In our rapidly changing global environment, companies cannot be static; they must continually adjust, adapt, and redefine themselves to remain competitive. Innovative and entrepreneurial attitudes and behaviors are necessary for firms of all sizes to prosper and flourish. The challenges include creating an environment for new ideas within companies and encouraging employees to act on these ideas. This course examines Corporate Entrepreneurship as a broad concept that includes the generation, development, and implementation of new ideas, behaviors, products, services, systems, plans, and programs within established organizations. Graduate-level requirements include a research paper and higher overall scrutiny of work.

This class is designed to strengthen your customer management skills and further your understanding of a set of powerful ideas about how to manage customers for superior business performance. You will be exposed to a set of well-established and effective strategies to create, deliver, and sustain customer value, as well as some of the most formal frameworks and fresh ideas about how to acquire and retain customers.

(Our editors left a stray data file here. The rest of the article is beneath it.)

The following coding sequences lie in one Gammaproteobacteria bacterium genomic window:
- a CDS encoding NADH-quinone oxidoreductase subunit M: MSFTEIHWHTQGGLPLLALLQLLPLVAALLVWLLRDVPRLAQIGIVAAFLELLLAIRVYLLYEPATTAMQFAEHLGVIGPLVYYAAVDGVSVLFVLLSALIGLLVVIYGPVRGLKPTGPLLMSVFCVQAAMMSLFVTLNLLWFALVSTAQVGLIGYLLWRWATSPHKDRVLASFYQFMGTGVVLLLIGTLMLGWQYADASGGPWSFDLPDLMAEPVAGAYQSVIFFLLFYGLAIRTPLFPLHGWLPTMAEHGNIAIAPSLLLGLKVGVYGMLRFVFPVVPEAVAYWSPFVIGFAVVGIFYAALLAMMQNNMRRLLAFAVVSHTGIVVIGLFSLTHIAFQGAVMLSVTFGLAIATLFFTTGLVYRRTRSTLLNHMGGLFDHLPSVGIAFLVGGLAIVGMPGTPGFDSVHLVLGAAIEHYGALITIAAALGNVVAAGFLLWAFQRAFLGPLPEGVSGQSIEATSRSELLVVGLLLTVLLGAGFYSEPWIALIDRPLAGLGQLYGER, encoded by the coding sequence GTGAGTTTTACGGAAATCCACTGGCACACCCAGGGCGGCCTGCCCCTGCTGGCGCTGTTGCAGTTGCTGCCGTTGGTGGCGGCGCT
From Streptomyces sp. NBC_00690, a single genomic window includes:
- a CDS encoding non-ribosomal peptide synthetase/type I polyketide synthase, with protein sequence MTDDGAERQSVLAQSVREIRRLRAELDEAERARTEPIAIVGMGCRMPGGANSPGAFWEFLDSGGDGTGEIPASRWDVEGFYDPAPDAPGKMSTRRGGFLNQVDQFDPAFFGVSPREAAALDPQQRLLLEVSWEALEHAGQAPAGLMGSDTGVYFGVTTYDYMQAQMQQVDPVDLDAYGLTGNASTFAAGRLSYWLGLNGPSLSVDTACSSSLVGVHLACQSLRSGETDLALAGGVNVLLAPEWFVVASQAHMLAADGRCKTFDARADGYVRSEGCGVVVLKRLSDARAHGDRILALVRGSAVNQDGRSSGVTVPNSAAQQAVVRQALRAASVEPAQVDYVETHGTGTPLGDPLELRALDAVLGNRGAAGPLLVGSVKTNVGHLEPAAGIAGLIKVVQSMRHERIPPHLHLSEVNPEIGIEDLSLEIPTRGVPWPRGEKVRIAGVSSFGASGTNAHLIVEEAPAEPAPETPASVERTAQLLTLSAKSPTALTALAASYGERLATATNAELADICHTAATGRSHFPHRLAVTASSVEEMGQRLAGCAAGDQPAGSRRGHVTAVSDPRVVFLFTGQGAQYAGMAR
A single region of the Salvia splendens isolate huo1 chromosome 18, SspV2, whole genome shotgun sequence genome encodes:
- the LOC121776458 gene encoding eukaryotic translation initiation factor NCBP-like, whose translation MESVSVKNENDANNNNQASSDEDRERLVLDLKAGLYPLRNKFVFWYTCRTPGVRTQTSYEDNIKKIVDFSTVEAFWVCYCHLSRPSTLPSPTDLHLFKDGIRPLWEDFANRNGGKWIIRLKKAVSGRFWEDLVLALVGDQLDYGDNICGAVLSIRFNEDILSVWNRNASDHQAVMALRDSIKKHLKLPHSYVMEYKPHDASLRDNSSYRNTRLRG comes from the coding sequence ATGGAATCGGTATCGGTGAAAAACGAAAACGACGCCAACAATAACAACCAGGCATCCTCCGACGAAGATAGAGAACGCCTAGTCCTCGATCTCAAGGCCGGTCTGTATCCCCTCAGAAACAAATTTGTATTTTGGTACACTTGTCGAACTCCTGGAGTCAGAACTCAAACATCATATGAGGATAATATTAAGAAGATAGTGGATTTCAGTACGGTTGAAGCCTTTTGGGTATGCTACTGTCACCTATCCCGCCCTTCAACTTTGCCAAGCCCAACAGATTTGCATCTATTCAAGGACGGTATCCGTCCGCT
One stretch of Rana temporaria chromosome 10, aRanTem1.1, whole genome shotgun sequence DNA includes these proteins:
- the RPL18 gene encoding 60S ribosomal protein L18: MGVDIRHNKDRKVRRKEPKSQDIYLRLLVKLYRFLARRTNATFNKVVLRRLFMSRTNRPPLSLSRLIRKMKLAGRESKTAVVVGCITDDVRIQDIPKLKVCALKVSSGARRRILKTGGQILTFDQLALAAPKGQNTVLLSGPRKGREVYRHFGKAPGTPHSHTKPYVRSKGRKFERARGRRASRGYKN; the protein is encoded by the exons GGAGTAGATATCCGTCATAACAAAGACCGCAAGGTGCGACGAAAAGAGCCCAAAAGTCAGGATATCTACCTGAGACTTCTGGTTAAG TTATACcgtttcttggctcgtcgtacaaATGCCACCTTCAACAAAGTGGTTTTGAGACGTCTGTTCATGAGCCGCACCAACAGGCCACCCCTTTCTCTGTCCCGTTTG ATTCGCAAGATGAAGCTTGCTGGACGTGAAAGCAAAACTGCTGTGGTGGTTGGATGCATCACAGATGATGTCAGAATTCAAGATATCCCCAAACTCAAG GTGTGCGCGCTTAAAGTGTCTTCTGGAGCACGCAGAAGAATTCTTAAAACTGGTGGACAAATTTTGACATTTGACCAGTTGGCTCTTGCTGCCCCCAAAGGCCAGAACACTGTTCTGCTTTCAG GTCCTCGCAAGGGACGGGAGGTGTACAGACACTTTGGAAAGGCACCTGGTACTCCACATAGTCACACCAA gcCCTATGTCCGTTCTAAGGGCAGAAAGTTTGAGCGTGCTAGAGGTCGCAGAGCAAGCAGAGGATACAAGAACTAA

Value maximization; simulation of value distribution; sources of venture capital; timing of initial public offering; new venture ownership structuring.

In this course, you will focus your business and entrepreneurial skills on contemporary healthcare challenges and opportunities.  Through a series of readings, case studies, discussions, guest speakers, and assignments, you will explore several contemporary healthcare problems and identify entrepreneurial solutions to these problems. Graduate-level requirements include completion of one additional assignment. Each graduate student will help facilitate one of the classes by gathering additional readings, preparing a brief presentation, preparing a set of discussion questions, or developing an in-class activity.

In this course, you will focus your business and entrepreneurial skills on contemporary technology challenges and opportunities in the form of ventures.